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E. E. BARNARD
E. E. BARNARD
USA (1857 - 1923)
Best known for his discovery of Barnard's star in 1916, Edward Emerson Barnard was a gifted astronomer who grew up with little formal education. In 1876, he purchased his first telescope, a 5-inch refractor and discovered his first comet in 1881. In 1892, he discovered Amalthea, the fifth moon of Jupiter, making him the first to discover a new Jovian moon since Galileo in 1609. After joining Yerkes Observatory at the University of Chicago in 1895, Barnard spent great amounts of time photographing the Milky Way. Posthumously, his photographs were published in 1927 as A Photographic Atlas of Selected Regions of the Milky Way.
 

Disfrute estos perspicaces y educacionales videoclips obtenidos de más de 70 horas de entrevistas con las más notables figuras en astronomía tomadas durante la filmación del documental 400 Años del Telescopio.

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Gibor Basri

Extrasolar planets
Gibor Basri - University of California, Berkeley

Extra solar planets, planets around other stars, were not known until about 15 years ago. But before that we actually had a pretty good idea how planets formed.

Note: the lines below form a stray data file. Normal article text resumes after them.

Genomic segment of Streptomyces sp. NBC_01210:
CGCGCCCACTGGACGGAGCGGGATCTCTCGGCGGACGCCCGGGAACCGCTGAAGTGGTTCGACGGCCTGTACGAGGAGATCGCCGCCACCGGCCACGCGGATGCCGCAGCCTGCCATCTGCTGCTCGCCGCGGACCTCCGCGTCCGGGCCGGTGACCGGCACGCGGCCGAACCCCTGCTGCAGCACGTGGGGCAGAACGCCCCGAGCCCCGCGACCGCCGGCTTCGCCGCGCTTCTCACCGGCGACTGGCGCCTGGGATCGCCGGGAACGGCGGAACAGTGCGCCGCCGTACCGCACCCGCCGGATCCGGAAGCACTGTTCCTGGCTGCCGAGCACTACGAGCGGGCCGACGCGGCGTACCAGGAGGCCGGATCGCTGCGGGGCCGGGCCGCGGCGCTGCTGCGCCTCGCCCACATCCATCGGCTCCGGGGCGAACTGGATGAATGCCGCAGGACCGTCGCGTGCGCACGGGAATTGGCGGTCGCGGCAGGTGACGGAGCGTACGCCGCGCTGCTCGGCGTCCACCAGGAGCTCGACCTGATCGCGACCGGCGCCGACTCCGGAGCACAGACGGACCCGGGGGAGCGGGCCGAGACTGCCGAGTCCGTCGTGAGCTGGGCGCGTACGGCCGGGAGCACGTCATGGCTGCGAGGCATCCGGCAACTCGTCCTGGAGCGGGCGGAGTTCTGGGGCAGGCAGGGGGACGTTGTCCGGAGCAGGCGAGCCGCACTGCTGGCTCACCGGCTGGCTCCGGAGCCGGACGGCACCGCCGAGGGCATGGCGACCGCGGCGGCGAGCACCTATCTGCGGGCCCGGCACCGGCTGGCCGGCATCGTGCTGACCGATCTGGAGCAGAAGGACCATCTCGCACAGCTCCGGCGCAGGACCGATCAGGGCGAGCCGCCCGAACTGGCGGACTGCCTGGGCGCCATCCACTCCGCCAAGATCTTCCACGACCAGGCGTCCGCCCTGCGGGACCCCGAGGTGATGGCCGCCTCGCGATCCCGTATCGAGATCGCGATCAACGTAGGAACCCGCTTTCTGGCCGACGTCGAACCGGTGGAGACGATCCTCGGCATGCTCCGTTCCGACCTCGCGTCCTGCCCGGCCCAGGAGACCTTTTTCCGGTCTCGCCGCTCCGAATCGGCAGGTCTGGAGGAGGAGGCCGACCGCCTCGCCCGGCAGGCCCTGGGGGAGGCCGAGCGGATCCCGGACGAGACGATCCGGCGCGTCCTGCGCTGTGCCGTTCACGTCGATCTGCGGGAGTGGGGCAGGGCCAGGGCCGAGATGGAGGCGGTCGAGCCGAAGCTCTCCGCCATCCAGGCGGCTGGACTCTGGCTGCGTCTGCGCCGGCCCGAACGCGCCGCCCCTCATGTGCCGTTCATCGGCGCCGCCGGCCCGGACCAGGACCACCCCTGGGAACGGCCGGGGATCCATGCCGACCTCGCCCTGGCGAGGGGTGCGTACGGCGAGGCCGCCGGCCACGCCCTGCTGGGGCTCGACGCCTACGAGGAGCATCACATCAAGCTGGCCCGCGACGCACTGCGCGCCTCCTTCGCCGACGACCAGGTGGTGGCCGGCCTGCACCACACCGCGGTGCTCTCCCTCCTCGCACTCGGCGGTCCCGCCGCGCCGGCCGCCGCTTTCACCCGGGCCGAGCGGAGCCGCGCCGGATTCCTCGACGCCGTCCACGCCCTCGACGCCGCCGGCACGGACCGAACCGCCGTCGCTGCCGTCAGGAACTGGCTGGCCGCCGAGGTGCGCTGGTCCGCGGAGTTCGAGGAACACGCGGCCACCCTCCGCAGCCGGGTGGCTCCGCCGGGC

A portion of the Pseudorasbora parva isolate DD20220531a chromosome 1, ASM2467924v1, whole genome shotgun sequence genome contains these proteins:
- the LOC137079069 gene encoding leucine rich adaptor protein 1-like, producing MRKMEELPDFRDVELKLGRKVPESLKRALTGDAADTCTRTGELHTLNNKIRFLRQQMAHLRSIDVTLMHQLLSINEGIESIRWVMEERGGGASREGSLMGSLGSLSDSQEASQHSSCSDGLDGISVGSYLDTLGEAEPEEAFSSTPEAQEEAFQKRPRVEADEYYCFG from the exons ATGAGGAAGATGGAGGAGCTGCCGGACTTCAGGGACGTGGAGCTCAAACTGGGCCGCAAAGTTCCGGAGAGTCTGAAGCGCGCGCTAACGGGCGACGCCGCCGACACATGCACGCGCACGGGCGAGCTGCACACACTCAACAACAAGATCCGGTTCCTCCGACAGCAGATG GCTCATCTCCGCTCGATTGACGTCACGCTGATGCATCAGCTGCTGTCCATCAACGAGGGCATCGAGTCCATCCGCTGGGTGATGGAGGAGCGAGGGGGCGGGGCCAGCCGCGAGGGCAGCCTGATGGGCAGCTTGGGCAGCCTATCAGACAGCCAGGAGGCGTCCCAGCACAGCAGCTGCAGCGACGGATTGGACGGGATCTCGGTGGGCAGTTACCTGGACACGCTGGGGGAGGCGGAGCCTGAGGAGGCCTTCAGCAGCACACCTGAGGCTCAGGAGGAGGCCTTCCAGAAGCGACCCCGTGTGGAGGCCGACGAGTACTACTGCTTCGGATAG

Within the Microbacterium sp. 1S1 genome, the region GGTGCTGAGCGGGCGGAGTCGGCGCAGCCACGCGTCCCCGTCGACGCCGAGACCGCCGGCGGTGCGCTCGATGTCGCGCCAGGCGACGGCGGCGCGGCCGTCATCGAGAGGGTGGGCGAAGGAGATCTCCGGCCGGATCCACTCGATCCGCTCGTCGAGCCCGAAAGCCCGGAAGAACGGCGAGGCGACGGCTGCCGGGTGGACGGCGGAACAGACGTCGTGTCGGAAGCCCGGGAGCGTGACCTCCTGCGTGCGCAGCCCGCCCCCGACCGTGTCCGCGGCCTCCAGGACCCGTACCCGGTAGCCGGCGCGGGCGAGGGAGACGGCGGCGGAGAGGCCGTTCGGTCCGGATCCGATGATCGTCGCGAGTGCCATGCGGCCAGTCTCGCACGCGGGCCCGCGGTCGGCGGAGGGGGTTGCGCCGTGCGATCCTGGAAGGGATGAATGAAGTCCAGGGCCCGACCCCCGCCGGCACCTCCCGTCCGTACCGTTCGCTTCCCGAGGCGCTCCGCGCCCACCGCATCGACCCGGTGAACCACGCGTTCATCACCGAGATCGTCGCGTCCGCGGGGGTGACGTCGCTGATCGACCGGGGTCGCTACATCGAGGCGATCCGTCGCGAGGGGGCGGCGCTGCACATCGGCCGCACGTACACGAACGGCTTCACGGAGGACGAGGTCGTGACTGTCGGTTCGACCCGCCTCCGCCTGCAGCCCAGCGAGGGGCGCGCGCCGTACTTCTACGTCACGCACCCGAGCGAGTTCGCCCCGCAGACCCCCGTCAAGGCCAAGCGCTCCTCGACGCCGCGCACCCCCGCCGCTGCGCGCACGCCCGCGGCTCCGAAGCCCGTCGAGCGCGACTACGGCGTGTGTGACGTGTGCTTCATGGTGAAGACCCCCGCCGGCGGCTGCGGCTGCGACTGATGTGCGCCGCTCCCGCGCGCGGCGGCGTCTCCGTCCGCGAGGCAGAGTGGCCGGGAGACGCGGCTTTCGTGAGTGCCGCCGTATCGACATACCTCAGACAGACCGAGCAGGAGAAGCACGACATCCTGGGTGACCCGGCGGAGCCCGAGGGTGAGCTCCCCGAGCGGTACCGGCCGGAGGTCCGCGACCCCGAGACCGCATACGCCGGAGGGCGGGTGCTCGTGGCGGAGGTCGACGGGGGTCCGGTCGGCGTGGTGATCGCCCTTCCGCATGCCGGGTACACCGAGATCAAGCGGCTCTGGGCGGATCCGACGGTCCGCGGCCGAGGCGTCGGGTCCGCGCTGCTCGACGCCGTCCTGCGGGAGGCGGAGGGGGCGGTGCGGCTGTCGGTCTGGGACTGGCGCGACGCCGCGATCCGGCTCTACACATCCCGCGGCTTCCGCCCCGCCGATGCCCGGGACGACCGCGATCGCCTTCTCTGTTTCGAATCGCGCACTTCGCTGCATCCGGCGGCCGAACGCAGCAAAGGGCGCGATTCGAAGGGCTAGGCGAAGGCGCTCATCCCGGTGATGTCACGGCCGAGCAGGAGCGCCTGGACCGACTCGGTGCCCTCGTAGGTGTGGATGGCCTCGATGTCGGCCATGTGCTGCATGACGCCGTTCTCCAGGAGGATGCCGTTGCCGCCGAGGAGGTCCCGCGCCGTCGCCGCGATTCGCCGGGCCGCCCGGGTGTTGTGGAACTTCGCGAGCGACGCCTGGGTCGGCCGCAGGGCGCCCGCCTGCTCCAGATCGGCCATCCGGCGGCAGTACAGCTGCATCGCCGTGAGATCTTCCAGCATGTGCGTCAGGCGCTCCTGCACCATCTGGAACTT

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Gibor Basri

Is Pluto a planet?
Gibor Basri - University of California, Berkeley

The question is, is Pluto a planet? How small can something be and still be a planet? Then there were arguments at the upper end which was how massive can I make a planet before it becomes a brown dwarf. This has been a very interesting debate in the astronomical community.

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Gibor Basri

Disks of dust
Gibor Basri - University of California, Berkeley

The exciting discovery was that the young stars like the stars I was studying showed up as being very little dimmed by dust and yet they had a big infrared excess around them so there was a lot of dust there and really the only way that could work is if that dust was concentrated in a plane.

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Gibor Basri

Galileo and Copernicus on planets
Gibor Basri - University of California, Berkeley

The definition of planet has undergone big changes in the past. The earth was not a planet until Copernicus and Galileo came along.

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Gibor Basri

Proprietary disk recognition
Gibor Basri - University of California, Berkeley

The trick astronomers were able to use to tell that the dust was actually in a disk form rather than a cloud form is that if you surround a star with a cloud of dust that dust will actually absorb some of the visible light from the star and make it look dimmer and redder than it would otherwise look.

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